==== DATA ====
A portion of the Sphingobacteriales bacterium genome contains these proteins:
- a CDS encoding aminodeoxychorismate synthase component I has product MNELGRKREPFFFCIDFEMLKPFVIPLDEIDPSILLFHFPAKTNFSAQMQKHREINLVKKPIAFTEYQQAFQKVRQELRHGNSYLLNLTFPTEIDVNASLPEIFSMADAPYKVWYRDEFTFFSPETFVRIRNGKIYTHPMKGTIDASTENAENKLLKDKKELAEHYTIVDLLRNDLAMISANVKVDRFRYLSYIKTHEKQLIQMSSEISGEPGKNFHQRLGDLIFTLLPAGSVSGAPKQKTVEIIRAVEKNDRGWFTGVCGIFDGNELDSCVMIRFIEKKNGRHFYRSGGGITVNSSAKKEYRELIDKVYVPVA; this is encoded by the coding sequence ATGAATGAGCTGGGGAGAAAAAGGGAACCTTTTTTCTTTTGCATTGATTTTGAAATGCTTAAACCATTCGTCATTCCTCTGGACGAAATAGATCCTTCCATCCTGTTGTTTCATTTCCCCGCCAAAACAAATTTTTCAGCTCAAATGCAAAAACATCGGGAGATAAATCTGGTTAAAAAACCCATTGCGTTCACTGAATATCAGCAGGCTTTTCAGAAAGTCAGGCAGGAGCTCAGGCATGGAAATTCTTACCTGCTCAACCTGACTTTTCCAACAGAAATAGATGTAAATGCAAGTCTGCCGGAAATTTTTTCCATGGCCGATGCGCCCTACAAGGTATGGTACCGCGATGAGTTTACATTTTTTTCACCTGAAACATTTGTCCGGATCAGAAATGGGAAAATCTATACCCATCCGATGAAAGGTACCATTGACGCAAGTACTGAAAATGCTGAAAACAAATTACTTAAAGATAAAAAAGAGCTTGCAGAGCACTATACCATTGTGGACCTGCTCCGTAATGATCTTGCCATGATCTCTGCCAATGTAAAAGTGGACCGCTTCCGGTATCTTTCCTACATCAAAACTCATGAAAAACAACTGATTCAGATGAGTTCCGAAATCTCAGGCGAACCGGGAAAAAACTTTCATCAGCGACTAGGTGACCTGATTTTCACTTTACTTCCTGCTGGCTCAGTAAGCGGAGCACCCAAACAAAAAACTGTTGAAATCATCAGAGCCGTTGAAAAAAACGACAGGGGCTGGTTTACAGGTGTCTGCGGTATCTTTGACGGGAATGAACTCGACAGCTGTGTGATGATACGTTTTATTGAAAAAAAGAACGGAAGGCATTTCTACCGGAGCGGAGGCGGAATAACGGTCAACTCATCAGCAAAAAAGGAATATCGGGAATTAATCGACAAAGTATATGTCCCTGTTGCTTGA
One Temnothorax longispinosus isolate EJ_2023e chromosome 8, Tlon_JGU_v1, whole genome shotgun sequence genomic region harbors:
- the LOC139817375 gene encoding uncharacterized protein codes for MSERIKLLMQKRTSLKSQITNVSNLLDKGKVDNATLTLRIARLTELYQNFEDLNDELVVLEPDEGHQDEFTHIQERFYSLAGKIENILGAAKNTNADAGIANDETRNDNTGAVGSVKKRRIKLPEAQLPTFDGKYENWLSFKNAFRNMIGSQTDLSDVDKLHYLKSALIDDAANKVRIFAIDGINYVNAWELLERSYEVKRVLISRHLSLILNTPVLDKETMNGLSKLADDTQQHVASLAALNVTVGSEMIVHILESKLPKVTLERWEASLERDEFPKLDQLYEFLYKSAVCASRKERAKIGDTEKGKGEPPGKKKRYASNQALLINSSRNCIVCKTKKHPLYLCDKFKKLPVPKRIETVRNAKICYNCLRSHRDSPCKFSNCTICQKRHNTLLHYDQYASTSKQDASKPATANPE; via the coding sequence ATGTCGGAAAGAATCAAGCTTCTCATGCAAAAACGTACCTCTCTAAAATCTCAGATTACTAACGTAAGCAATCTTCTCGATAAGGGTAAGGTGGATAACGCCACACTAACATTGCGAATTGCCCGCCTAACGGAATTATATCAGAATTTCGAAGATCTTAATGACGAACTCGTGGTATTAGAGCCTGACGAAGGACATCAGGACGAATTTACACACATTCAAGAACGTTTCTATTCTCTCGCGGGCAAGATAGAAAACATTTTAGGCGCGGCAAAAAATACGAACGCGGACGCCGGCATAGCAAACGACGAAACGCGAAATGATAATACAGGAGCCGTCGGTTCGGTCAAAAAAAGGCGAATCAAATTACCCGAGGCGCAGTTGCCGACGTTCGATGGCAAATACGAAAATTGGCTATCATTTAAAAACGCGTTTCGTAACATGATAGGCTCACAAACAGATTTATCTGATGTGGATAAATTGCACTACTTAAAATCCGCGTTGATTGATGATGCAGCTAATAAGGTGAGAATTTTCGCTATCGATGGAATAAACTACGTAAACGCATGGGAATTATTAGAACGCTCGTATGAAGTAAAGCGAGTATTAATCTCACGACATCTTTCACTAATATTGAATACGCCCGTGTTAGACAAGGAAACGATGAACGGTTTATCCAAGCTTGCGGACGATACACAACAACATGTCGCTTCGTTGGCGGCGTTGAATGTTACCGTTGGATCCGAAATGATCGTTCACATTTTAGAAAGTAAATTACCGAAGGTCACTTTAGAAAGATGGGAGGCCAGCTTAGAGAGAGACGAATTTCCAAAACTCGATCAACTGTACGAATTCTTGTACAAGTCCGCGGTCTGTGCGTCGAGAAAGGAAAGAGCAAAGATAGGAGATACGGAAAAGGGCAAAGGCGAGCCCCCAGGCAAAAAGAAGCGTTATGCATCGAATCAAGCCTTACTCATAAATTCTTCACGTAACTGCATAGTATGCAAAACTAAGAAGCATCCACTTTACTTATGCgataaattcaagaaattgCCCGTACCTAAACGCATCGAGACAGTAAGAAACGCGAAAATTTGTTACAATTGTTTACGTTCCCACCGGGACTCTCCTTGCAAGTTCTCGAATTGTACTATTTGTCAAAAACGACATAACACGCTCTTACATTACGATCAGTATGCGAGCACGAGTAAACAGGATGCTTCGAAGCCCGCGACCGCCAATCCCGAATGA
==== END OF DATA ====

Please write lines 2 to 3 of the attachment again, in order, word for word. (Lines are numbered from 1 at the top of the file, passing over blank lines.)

- a CDS encoding aminodeoxychorismate synthase component I has product MNELGRKREPFFFCIDFEMLKPFVIPLDEIDPSILLFHFPAKTNFSAQMQKHREINLVKKPIAFTEYQQAFQKVRQELRHGNSYLLNLTFPTEIDVNASLPEIFSMADAPYKVWYRDEFTFFSPETFVRIRNGKIYTHPMKGTIDASTENAENKLLKDKKELAEHYTIVDLLRNDLAMISANVKVDRFRYLSYIKTHEKQLIQMSSEISGEPGKNFHQRLGDLIFTLLPAGSVSGAPKQKTVEIIRAVEKNDRGWFTGVCGIFDGNELDSCVMIRFIEKKNGRHFYRSGGGITVNSSAKKEYRELIDKVYVPVA; this is encoded by the coding sequence ATGAATGAGCTGGGGAGAAAAAGGGAACCTTTTTTCTTTTGCATTGATTTTGAAATGCTTAAACCATTCGTCATTCCTCTGGACGAAATAGATCCTTCCATCCTGTTGTTTCATTTCCCCGCCAAAACAAATTTTTCAGCTCAAATGCAAAAACATCGGGAGATAAATCTGGTTAAAAAACCCATTGCGTTCACTGAATATCAGCAGGCTTTTCAGAAAGTCAGGCAGGAGCTCAGGCATGGAAATTCTTACCTGCTCAACCTGACTTTTCCAACAGAAATAGATGTAAATGCAAGTCTGCCGGAAATTTTTTCCATGGCCGATGCGCCCTACAAGGTATGGTACCGCGATGAGTTTACATTTTTTTCACCTGAAACATTTGTCCGGATCAGAAATGGGAAAATCTATACCCATCCGATGAAAGGTACCATTGACGCAAGTACTGAAAATGCTGAAAACAAATTACTTAAAGATAAAAAAGAGCTTGCAGAGCACTATACCATTGTGGACCTGCTCCGTAATGATCTTGCCATGATCTCTGCCAATGTAAAAGTGGACCGCTTCCGGTATCTTTCCTACATCAAAACTCATGAAAAACAACTGATTCAGATGAGTTCCGAAATCTCAGGCGAACCGGGAAAAAACTTTCATCAGCGACTAGGTGACCTGATTTTCACTTTACTTCCTGCTGGCTCAGTAAGCGGAGCACCCAAACAAAAAACTGTTGAAATCATCAGAGCCGTTGAAAAAAACGACAGGGGCTGGTTTACAGGTGTCTGCGGTATCTTTGACGGGAATGAACTCGACAGCTGTGTGATGATACGTTTTATTGAAAAAAAGAACGGAAGGCATTTCTACCGGAGCGGAGGCGGAATAACGGTCAACTCATCAGCAAAAAAGGAATATCGGGAATTAATCGACAAAGTATATGTCCCTGTTGCTTGA
One Temnothorax longispinosus isolate EJ_2023e chromosome 8, Tlon_JGU_v1, whole genome shotgun sequence genomic region harbors: